For reasons that escape all explanation, Manchester Climate Fortnightly’s editor did not pass the (mysterious and unexplained) selection process for the recent Mayor’s “Green” Summit. Go figure. Anyway, some people who did go have written up their reflections. Here is the first one. Others to follow; the more the merrier.
Fwiw, MCFly’s take is this: of course Andy Burnham wants to have another summit. It’s good PR. And of course it will be more of the same top-down guff about plastic straws. The real work of democracy, which neither Burnham and his cronies NOR the environmental ‘campaigners’ want is for the actual machinery of democracy and scrutiny to be there all year round. For the former that would be too uncomfortable, for the latter too much like hard work.
GM Mayor Andy Burnham’s Summit Report.
I arrived early as requested to clear security; as it happens although my bag was checked, nobody asked for proof of ID (the driving license I had dug out proving superfluous). Initially I was frustrated that the ‘here to help’ helpers seemed unable to help me locate either cloakroom or refreshment area (better signage particularly to reach the remote refreshment area – and ‘Marketplace’ would have been useful). Once that was sorted the next hour, before the official start was very useful. There were many stalls to interact with and a good opportunity to network generally.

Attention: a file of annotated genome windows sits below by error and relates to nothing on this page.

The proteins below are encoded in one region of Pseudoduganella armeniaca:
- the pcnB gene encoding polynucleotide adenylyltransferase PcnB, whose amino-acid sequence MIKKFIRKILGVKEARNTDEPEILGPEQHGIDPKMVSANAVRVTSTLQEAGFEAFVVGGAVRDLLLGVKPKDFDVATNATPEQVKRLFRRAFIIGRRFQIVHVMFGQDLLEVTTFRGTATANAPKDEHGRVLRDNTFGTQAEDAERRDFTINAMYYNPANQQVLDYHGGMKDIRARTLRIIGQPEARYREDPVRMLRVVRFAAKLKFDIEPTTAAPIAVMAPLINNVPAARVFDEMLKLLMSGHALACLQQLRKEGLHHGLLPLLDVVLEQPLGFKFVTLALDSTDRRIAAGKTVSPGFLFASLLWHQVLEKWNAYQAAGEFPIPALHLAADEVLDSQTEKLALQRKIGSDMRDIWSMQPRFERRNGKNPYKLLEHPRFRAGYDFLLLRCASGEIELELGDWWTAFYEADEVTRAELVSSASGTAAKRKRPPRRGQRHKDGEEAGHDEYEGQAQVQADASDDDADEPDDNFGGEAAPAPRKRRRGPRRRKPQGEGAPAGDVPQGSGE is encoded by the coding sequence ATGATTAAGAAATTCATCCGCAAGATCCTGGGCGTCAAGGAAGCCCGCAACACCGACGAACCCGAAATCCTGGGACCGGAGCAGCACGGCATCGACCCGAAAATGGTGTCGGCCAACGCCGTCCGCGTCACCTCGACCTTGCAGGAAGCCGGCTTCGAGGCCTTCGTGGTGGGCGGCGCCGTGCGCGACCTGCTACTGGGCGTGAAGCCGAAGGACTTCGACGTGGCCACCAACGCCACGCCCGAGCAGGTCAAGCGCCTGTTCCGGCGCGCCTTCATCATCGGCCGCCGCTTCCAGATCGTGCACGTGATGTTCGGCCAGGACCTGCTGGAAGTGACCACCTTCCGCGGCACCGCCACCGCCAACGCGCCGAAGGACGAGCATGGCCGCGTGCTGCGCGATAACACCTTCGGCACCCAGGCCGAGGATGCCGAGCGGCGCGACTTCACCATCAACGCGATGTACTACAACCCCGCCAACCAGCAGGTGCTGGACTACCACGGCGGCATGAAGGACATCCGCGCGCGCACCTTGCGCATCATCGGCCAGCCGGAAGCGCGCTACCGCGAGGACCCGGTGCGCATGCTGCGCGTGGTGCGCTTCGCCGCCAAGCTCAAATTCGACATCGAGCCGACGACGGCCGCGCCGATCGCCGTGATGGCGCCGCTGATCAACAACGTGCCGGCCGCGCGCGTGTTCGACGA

The formal event started well (and only 5 minutes late). Andy Burnham delivered his opening remarks and made plenty of right noises, including a recognition that the 2050 target for zero carbon was too late, and instead stated his intention to make Manchester the first Zero Carbon City Region with a target date for 2038. He was followed by Kevin Anderson from the Tyndall Centre – excellent as always. He came over less doom and gloom than he used to (despite the dire situation) but pulled no punches over the need to make all the necessary cuts over just the next few years; as he put it ‘Winning slowly is as bad as losing outright’.
Next up was Alex Ganotis, Stockport Council Leader and GM Lead on the Green City. He started ok, clearly stating that environmental actions should not be separate from other policy areas, but ran a good ten minutes over his al1oted time, degenerating into death by Powerpoint. There was a video message from Clare Perry, the Tory Environment Minister which was mercifully short. followed by 2 more keynote speeches, from reps from the Environment Agency and Business (Marks and Spencer).